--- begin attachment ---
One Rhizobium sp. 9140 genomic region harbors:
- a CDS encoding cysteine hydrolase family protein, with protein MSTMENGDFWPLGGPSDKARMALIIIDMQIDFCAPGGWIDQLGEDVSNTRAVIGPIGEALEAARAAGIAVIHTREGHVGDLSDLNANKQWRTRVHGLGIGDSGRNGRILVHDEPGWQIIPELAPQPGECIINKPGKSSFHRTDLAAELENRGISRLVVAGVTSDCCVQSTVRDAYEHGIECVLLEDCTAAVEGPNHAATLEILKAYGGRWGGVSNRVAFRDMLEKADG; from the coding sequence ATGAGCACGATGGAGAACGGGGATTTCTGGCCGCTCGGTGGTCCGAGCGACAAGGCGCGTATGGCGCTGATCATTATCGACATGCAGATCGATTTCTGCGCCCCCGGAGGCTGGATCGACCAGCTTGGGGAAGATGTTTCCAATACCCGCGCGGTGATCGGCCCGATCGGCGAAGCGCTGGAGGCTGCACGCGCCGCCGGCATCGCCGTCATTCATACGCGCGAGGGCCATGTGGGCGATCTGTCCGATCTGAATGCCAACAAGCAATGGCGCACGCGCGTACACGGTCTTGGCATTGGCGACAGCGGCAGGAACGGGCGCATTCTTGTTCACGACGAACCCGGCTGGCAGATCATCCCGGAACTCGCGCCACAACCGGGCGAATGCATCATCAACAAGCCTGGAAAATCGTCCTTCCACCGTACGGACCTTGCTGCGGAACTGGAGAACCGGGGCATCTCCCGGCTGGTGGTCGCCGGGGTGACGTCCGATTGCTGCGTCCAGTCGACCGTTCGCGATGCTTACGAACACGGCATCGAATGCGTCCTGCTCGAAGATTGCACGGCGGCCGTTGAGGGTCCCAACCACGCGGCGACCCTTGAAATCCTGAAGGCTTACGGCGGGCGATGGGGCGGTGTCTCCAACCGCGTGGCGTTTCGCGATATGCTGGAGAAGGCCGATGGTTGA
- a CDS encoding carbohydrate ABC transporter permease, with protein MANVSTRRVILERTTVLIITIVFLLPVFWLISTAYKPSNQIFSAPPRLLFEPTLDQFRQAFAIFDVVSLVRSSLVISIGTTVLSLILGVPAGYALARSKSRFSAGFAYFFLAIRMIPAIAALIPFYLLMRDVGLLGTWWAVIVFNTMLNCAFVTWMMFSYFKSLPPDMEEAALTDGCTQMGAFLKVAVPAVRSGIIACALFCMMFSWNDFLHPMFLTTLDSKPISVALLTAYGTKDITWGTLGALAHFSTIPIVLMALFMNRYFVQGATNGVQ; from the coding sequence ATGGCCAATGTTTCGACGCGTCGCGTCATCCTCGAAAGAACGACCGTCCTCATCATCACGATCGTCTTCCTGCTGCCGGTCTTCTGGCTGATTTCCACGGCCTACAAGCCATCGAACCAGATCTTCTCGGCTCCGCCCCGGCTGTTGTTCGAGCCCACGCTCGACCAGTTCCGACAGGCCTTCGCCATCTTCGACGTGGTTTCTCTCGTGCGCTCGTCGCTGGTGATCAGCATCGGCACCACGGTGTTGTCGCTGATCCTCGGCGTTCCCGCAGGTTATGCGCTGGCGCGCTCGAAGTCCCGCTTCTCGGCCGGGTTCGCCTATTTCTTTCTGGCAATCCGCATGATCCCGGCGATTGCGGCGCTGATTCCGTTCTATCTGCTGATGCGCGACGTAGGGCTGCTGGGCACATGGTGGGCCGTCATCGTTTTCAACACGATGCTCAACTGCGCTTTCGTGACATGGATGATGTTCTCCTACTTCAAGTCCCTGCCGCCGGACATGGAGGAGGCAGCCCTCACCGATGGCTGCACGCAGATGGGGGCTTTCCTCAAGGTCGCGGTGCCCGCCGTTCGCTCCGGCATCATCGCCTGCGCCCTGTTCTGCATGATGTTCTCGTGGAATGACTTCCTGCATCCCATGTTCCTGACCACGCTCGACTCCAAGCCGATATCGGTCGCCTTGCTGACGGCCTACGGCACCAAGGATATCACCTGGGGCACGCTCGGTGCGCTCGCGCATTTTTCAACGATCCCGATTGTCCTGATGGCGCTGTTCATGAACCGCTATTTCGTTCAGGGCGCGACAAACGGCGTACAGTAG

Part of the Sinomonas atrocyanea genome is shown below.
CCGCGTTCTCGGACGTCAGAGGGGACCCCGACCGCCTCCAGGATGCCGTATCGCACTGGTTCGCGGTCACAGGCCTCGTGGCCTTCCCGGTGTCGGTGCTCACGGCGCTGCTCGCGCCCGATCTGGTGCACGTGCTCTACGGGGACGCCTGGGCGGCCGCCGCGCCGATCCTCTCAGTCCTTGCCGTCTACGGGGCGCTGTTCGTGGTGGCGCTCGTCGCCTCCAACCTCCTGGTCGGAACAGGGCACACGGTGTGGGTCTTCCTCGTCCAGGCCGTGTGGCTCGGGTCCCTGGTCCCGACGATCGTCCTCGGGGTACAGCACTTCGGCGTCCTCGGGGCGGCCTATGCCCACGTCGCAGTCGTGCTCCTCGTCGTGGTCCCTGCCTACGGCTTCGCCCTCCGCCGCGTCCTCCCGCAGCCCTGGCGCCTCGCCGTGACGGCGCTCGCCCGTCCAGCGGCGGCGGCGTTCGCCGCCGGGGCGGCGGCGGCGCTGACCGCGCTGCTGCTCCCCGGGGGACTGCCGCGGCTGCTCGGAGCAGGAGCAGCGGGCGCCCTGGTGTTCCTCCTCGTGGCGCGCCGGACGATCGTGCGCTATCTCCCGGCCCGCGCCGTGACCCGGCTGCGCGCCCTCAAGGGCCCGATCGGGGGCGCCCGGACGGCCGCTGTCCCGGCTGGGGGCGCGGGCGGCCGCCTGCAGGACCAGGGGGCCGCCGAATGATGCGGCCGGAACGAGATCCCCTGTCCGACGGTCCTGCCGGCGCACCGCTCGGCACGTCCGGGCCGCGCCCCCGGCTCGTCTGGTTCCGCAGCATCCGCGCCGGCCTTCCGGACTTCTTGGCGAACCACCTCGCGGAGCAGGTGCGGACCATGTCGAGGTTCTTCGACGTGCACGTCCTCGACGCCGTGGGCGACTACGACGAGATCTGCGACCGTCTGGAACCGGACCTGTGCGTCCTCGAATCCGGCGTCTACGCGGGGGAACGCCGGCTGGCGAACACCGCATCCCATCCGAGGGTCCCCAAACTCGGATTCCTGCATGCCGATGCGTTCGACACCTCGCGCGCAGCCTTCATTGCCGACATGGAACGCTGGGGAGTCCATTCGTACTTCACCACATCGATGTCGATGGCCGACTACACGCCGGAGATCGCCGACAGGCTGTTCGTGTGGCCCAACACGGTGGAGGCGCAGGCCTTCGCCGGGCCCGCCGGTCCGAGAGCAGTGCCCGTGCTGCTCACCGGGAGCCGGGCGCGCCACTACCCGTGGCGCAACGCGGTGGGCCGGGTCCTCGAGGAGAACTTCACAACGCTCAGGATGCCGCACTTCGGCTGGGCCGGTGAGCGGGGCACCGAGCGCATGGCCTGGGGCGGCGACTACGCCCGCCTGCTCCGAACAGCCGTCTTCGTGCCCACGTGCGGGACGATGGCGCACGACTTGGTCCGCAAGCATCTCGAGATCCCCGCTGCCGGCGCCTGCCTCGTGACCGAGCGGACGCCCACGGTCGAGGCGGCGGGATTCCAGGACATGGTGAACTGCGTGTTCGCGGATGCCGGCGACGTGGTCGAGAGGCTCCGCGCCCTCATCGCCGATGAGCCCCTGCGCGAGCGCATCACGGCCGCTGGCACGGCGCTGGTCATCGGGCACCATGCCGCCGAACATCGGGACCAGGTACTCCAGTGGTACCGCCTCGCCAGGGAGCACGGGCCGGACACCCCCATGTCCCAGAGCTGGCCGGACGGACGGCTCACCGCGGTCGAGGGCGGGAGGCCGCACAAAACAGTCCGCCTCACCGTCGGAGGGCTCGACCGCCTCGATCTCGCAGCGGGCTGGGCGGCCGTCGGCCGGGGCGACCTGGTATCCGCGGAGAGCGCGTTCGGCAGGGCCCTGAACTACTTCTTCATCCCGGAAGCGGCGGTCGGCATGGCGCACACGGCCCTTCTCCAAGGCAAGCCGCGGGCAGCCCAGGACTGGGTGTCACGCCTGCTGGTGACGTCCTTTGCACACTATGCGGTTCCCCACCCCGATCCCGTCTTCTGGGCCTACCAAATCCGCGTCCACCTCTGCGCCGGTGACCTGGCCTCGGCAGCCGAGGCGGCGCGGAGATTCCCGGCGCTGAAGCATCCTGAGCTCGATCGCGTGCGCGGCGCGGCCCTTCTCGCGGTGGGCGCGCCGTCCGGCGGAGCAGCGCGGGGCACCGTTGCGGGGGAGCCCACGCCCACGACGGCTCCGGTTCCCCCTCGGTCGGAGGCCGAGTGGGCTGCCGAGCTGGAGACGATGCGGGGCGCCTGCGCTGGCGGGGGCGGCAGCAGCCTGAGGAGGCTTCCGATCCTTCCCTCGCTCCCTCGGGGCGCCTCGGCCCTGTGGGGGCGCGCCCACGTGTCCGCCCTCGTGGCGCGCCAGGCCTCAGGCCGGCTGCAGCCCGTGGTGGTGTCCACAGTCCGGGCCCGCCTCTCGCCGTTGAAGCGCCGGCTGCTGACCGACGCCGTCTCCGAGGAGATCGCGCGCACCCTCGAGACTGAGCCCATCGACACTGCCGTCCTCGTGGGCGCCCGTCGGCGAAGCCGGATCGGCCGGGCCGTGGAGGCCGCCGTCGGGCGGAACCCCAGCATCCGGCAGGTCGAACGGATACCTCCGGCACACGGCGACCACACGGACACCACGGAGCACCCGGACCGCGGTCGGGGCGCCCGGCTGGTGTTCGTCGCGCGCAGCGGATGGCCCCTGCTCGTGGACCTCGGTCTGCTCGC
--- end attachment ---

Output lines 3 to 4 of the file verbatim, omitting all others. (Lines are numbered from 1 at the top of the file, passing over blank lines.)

- a CDS encoding carbohydrate ABC transporter permease, with protein MANVSTRRVILERTTVLIITIVFLLPVFWLISTAYKPSNQIFSAPPRLLFEPTLDQFRQAFAIFDVVSLVRSSLVISIGTTVLSLILGVPAGYALARSKSRFSAGFAYFFLAIRMIPAIAALIPFYLLMRDVGLLGTWWAVIVFNTMLNCAFVTWMMFSYFKSLPPDMEEAALTDGCTQMGAFLKVAVPAVRSGIIACALFCMMFSWNDFLHPMFLTTLDSKPISVALLTAYGTKDITWGTLGALAHFSTIPIVLMALFMNRYFVQGATNGVQ; from the coding sequence ATGGCCAATGTTTCGACGCGTCGCGTCATCCTCGAAAGAACGACCGTCCTCATCATCACGATCGTCTTCCTGCTGCCGGTCTTCTGGCTGATTTCCACGGCCTACAAGCCATCGAACCAGATCTTCTCGGCTCCGCCCCGGCTGTTGTTCGAGCCCACGCTCGACCAGTTCCGACAGGCCTTCGCCATCTTCGACGTGGTTTCTCTCGTGCGCTCGTCGCTGGTGATCAGCATCGGCACCACGGTGTTGTCGCTGATCCTCGGCGTTCCCGCAGGTTATGCGCTGGCGCGCTCGAAGTCCCGCTTCTCGGCCGGGTTCGCCTATTTCTTTCTGGCAATCCGCATGATCCCGGCGATTGCGGCGCTGATTCCGTTCTATCTGCTGATGCGCGACGTAGGGCTGCTGGGCACATGGTGGGCCGTCATCGTTTTCAACACGATGCTCAACTGCGCTTTCGTGACATGGATGATGTTCTCCTACTTCAAGTCCCTGCCGCCGGACATGGAGGAGGCAGCCCTCACCGATGGCTGCACGCAGATGGGGGCTTTCCTCAAGGTCGCGGTGCCCGCCGTTCGCTCCGGCATCATCGCCTGCGCCCTGTTCTGCATGATGTTCTCGTGGAATGACTTCCTGCATCCCATGTTCCTGACCACGCTCGACTCCAAGCCGATATCGGTCGCCTTGCTGACGGCCTACGGCACCAAGGATATCACCTGGGGCACGCTCGGTGCGCTCGCGCATTTTTCAACGATCCCGATTGTCCTGATGGCGCTGTTCATGAACCGCTATTTCGTTCAGGGCGCGACAAACGGCGTACAGTAG

Part of the Sinomonas atrocyanea genome is shown below.